Report on Pinatubo (Philippines) — September 1991
Bulletin of the Global Volcanism Network, vol. 16, no. 9 (September 1991)
Managing Editor: Lindsay McClelland.
Pinatubo (Philippines) Small secondary explosions from pyroclastic-flow deposits; fewer mudflows with less rain
Please cite this report as:
Global Volcanism Program, 1991. Report on Pinatubo (Philippines). In: McClelland, L (ed.), Bulletin of the Global Volcanism Network, 16:9. Smithsonian Institution. https://doi.org/10.5479/si.GVP.BGVN199109-273083.
15.13°N, 120.35°E; summit elev. 1486 m
All times are local (unless otherwise noted)
Although no explosions have occurred in the caldera since 2 September (16:8), small secondary explosions continued through early October, at pyroclastic-flow deposits from the paroxysmal June eruption. Seismicity was at low levels, and a decrease in the number of mudflows reflected decreased rainfall.
16-22 September. Several secondary explosions were observed at pyroclastic-flow deposits in the Sacobia valley (NE flank). Ash was periodically reported falling at Clark Air Base (20 km E) and Angeles (25 km E), with 5 mm deposited on the morning of 18 September. No steam or ash emissions were recorded from the summit caldera.
Clusters of high-frequency earthquakes persisted near the caldera (figure 22), but noticeably fewer events have been recorded since June, especially at shallow depths (figure 23). A slight increase in seismicity was associated with a M 4.5 earthquake at 0151 on 17 September. The shock was felt at intensity V (modified Rossi-Forel scale) at Clark Air Base, with aftershocks of intensities I-IV. Occasional low-frequency, small-amplitude harmonic tremor of uncertain origin was recorded 21-22 September. Explosion-type low-frequency signals were periodically observed during and after heavy rainfall.
|Figure 22. Epicenters of 619 earthquakes recorded near Pinatubo, 27 May-22 September 1991; 515 had magnitudes less than 1, 104 were of M 1-2. Contours are diagrammatic. Courtesy of PHIVOLCS.|
A lake that had formed in the Mapanuepe River (SW flank), following damming by pyroclastic-flow deposits, continued to grow until heavy rain caused it to overflow on 21 September. The dam was quickly incised and partially breached, leading to flooding in San Narciso (~35 km SW) on 22 September.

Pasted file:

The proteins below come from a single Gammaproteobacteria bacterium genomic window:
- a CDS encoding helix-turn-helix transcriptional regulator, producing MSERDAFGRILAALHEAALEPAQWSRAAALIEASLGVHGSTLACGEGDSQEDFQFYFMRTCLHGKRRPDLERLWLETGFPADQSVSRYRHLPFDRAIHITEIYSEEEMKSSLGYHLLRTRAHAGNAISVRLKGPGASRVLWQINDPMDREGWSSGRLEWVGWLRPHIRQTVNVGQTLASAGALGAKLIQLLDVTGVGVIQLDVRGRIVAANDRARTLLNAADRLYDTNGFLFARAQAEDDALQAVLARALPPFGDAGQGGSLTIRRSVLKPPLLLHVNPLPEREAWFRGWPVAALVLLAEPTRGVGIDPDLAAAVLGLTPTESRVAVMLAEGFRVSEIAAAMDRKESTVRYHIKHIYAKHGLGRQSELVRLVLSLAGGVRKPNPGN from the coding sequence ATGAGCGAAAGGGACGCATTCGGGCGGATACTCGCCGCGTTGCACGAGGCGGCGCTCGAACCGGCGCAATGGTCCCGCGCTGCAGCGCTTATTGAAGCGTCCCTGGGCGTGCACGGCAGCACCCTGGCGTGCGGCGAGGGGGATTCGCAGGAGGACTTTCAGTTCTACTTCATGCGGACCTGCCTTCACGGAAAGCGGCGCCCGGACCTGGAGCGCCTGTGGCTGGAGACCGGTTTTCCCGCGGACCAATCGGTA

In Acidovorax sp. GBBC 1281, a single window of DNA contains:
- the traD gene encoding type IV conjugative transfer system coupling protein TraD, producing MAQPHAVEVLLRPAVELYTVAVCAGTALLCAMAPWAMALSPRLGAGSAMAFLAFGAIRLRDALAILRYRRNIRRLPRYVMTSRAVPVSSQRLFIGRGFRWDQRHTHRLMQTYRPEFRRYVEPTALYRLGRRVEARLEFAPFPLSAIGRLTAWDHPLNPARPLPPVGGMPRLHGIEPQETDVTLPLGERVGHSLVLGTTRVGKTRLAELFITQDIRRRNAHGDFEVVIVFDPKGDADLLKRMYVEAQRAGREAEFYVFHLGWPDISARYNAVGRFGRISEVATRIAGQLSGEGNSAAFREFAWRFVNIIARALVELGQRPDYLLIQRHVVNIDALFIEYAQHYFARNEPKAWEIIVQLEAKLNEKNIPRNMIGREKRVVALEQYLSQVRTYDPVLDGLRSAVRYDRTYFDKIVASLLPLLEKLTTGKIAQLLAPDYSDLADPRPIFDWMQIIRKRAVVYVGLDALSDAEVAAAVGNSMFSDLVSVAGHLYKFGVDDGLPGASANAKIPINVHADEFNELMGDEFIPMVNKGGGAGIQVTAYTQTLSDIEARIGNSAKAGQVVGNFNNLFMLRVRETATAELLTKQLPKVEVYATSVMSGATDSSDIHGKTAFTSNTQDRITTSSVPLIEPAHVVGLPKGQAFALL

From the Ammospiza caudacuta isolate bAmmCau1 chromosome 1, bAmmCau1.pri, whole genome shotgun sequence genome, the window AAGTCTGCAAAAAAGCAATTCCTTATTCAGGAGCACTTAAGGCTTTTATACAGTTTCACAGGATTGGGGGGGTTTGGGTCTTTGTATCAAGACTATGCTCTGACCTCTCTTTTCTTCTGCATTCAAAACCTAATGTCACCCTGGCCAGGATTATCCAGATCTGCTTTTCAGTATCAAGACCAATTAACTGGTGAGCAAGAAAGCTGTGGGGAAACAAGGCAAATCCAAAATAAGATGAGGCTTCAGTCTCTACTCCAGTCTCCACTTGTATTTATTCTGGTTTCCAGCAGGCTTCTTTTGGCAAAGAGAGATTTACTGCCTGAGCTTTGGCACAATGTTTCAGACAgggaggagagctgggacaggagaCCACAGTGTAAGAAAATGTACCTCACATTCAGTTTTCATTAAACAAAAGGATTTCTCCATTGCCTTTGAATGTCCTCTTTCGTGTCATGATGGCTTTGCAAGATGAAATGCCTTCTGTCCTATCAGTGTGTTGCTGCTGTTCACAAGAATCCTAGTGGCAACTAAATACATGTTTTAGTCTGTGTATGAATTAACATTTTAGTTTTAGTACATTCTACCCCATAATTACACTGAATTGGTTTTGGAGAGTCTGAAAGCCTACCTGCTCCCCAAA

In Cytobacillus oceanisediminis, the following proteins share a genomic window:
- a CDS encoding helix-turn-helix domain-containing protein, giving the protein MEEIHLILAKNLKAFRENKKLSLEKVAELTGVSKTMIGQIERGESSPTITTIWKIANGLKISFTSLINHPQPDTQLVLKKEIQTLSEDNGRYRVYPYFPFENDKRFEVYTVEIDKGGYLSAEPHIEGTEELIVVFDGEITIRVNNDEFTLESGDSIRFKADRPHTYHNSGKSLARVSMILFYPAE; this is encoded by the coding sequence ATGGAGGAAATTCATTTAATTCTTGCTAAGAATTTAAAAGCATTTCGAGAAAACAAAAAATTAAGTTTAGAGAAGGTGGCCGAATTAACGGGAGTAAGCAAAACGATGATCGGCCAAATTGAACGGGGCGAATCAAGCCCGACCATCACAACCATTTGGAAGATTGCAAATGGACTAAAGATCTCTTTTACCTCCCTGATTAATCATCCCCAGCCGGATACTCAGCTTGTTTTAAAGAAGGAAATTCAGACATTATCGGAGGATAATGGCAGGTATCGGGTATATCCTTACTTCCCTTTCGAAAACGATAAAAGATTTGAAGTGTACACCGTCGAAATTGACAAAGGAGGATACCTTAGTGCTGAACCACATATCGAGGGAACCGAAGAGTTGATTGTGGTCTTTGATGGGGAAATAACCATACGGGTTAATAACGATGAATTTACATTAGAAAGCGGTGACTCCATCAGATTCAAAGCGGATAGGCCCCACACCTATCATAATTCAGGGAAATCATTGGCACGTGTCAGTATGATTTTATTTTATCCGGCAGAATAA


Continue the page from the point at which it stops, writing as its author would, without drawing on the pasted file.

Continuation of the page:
23-29 September. No ashfall occurred at Clark Air Base, although several secondary explosions were observed. The number of high-frequency earthquakes (M < 3.6) decreased slightly from the previous week. Three shocks were felt (intensity I-II) on 28 September. Minimal rains occurred during the week, and no mudflows were detected. The caldera lake was turquoise-blue and steamed along its S wall during a 23 September helicopter overflight. Fresh landslides were noted on the steep-sided caldera walls.
30 September-6 October. Secondary explosions produced plumes to 4,500 m high, and ash fell on Angeles 3 October. SO2 flux from the caldera, measured by COSPEC, was only 18 t/d. Geologists noted that this flux represented SO2 rising from the caldera lake, and subaerial fumaroles; an unknown quantity of SO2 from fumaroles below the lake may be going into solution. The lake had a temperature of 40°C and a pH of 6.0 on 8 October.
Investigations of hydrologic changes caused by the thick pyroclastic-flow deposits and voluminous debris-flow deposits were not yet able to resolve whether the Abacan River (E flank) would be captured by the Sacobia River. Numerous catchment basins and dams were under construction in an attempt to constrain the Abacan River.
High-frequency seismicity decreased slightly, with a daily average of 63 recorded earthquakes, compared to 71 the preceding week. Events were centered at 2-10 km depths, shallower than the preceding week (5-15 km depths), and were distinctly clustered E of the caldera. Most of the earthquakes had magnitudes less than 2, although some reached M 3, and many were felt at Clark Air Base. Two mudflows were detected during the week.
Casualties and damages. The United Nations Development Programme reported on 15 October that the human death toll had reached 722. Of these, 358 deaths were attributed to disease, 281 to the initial eruption, and 83 to mudflows. An additional 184 people were injured, and 23 reported missing. More than 108,000 houses were partially or totally damaged, more than 100,000 people were still being fed at 143 evacuation centers, and an additional 70,000 were being fed near affected villages.
Geologic Background. Prior to 1991 Pinatubo volcano was a relatively unknown, heavily forested lava dome complex located 100 km NW of Manila with no records of historical eruptions. The 1991 eruption, one of the world's largest of the 20th century, ejected massive amounts of tephra and produced voluminous pyroclastic flows, forming a small, 2.5-km-wide summit caldera whose floor is now covered by a lake. Caldera formation lowered the height of the summit by more than 300 m. Although the eruption caused hundreds of fatalities and major damage with severe social and economic impact, successful monitoring efforts greatly reduced the number of fatalities. Widespread lahars that redistributed products of the 1991 eruption have continued to cause severe disruption. Previous major eruptive periods, interrupted by lengthy quiescent periods, have produced pyroclastic flows and lahars that were even more extensive than in 1991.
Information Contacts: R. Punongbayan, PHIVOLCS; J. Tomblin, UN Disaster Relief Organization, Switzerland.